Photo: Dimitrios Kambouris/Getty Images

The Golden Globes are usually the wildest awards show of the season, as celebrities who haven’t eaten anything more substantial than a kale smoothie in weeks get tipsy on free champagne and run their mouths. But unless Brie Larson gets wasted on shooters and storms the stage at the Oscars, it looks like the National Board of Review awards could take this year’s honor.

The awards, whose invitation called for “festive” attire and whose amenities reportedly included copious amounts of wine, were held last night in New York City. And although many of the winners—whose names were announced back in November, eliminating any pre-show jitters—stayed on message with speeches and pins referencing the #MeToo and #TimesUp movements, others were off the cuff and, frankly, pretty lit.

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Take Jordan Peele, who sarcastically thanked white people for no longer bringing up how much they loved President Obama in his acceptance speech for Best Directorial Debut for Get Out. Or Meryl Streep, who said she wanted to “get into the hammock” of Timothée Chalamet’s acceptance speech for his Best Breakthrough Performance award before declaring, “I love men. Oh my God. Yeah, I know, it’s The Year of the Woman and everything, but oh my God. The men. All my mentors have been men.”

But the wildest of all was Robert De Niro, who almost made up for Dirty Grandpa with his speech introducing Streep. (The anti-vaxxer thing, we’re still holding against him.) Let’s just quote it liberally (no pun intended), shall we?:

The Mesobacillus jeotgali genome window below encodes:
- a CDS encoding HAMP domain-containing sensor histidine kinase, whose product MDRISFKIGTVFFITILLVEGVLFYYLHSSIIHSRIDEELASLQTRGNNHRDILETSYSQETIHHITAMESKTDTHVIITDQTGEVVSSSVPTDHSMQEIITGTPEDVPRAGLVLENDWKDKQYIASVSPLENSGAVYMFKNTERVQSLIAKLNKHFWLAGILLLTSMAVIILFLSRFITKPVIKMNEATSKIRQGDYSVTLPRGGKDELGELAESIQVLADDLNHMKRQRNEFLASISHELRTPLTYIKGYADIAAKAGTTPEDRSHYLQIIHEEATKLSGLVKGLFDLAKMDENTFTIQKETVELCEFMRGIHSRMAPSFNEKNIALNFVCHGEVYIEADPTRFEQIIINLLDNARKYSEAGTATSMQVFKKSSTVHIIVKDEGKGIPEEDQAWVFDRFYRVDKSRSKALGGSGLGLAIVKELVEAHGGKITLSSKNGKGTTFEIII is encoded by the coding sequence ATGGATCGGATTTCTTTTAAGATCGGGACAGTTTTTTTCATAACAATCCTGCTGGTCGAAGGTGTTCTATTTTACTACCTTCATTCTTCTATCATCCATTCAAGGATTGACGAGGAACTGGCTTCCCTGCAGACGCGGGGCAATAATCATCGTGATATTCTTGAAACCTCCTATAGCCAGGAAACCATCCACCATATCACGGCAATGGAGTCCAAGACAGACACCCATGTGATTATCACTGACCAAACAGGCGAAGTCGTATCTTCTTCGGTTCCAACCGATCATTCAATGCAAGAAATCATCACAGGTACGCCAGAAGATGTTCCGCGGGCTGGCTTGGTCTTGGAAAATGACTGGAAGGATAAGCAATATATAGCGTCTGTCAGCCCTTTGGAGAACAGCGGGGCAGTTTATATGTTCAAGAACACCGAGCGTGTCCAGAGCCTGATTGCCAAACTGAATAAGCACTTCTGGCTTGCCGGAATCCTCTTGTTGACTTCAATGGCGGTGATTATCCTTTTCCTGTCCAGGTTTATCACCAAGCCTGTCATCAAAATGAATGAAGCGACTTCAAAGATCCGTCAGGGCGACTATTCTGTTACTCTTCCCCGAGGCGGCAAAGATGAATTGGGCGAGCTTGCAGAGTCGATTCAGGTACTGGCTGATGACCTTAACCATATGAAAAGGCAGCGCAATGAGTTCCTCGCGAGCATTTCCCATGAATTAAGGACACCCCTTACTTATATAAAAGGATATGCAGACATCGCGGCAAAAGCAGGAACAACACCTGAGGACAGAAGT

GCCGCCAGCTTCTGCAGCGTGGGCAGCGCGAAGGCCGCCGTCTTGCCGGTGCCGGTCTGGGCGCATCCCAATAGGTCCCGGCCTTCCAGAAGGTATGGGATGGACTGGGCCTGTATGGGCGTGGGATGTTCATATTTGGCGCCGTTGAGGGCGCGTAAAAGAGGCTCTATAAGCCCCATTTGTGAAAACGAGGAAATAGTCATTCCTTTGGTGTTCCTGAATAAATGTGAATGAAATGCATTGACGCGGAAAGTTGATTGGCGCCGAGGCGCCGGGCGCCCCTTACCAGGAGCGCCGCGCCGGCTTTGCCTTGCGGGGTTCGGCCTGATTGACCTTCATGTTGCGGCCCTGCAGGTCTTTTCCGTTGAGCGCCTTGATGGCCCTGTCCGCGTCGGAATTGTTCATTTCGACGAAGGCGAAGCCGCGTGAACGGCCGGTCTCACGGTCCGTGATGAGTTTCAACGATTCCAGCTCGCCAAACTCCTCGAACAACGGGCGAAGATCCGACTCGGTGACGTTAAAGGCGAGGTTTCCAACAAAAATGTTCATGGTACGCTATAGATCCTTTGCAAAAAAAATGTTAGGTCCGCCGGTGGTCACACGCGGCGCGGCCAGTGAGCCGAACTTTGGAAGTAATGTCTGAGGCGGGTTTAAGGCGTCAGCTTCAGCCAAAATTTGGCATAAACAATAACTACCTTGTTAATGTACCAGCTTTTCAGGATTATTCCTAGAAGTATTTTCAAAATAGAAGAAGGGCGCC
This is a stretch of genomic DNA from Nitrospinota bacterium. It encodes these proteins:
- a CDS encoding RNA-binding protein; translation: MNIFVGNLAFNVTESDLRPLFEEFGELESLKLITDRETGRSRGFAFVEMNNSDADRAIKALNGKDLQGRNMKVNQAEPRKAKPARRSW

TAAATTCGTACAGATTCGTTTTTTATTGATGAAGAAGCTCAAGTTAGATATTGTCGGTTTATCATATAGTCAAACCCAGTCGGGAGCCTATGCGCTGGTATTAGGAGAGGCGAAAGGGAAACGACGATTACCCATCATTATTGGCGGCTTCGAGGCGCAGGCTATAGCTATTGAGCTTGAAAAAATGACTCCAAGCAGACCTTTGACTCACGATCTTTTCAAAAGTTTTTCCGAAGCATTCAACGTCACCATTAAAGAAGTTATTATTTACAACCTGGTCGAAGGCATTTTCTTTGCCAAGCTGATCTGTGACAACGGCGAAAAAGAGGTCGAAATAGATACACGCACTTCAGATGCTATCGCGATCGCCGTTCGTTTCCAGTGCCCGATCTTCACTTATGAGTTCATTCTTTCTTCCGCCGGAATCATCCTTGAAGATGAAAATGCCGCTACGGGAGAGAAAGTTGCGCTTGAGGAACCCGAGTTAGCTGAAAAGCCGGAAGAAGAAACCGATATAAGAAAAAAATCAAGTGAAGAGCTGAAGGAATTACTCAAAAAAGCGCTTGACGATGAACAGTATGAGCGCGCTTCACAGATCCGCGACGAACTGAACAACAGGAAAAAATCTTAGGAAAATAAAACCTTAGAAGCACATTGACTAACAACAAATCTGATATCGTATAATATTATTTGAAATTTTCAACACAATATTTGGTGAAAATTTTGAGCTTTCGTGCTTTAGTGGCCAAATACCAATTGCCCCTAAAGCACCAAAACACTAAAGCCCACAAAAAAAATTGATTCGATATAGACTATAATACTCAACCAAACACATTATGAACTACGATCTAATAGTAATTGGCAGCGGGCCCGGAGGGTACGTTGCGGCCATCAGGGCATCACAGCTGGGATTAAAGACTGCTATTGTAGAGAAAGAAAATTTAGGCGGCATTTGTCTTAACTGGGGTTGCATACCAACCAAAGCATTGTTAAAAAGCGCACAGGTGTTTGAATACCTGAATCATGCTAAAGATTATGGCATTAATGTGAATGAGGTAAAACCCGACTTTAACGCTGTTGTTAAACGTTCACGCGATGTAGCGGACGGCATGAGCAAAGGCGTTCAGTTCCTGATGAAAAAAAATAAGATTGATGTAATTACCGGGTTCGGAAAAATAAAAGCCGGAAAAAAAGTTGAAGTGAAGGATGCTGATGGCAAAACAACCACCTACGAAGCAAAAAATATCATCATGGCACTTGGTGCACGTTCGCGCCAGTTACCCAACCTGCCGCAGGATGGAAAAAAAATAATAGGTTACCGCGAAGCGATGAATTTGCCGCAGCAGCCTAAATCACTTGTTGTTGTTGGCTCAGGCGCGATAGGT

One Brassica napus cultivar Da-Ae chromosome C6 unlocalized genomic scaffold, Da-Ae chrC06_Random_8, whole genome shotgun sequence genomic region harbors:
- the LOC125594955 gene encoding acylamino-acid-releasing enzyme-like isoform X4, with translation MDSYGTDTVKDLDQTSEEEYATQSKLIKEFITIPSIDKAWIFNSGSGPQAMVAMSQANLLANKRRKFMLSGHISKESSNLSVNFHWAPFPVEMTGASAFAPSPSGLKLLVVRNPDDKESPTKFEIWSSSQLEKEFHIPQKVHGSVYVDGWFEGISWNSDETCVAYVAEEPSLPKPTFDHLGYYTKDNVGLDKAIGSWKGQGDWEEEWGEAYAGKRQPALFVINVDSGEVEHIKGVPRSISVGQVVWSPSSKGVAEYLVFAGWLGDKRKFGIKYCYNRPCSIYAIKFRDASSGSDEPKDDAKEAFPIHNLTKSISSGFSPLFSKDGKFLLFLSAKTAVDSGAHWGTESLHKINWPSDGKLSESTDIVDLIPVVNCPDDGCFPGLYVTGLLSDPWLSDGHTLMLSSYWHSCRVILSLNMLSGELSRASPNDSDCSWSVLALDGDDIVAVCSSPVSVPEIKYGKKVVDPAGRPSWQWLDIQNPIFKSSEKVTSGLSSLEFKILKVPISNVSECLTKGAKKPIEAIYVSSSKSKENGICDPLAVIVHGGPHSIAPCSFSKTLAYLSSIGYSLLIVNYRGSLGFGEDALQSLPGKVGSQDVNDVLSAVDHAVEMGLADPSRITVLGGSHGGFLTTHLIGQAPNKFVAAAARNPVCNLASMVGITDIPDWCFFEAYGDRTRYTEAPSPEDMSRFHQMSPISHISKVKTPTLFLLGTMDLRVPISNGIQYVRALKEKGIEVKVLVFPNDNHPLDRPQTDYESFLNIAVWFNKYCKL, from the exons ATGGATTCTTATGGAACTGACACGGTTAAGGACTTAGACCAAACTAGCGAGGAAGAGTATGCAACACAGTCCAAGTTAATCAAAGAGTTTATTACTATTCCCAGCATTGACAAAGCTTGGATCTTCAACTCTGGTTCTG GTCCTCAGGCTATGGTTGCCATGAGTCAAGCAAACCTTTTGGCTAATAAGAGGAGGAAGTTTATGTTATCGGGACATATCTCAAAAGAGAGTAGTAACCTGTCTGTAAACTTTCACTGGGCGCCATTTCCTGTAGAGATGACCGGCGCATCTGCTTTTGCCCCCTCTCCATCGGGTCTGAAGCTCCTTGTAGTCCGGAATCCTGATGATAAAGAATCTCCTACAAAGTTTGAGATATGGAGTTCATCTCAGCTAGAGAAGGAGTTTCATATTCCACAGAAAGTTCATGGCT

It was fascinating watching The Post. That story took place nearly 50 years ago, but there many parallels today, obviously. At the time of the story, Donald Trump was suffering from (air quotes) “bone spurs.” Today the world is suffering from the real Donald Trump. Come on. You know. What are we talking about? This fucking idiot is the president. It’s the Emperor’s New Clothes. This guy is a fucking fool ...

Our government today with the [prompting] of our baby-in-chief—our jerkoff in chief, I call him—has put the press under siege, ridiculing it through trying to discredit it through outrageous attacks and lies. And again, just like 1971, the press is distinguishing itself with brave, exacting journalism.

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(Note to our Rust Belt readers: “Jerkoff” is a fancy East Coast term for “jagoff.”) Naturally, the same people who elected a reality-show host president are already telling De Niro to stick to acting.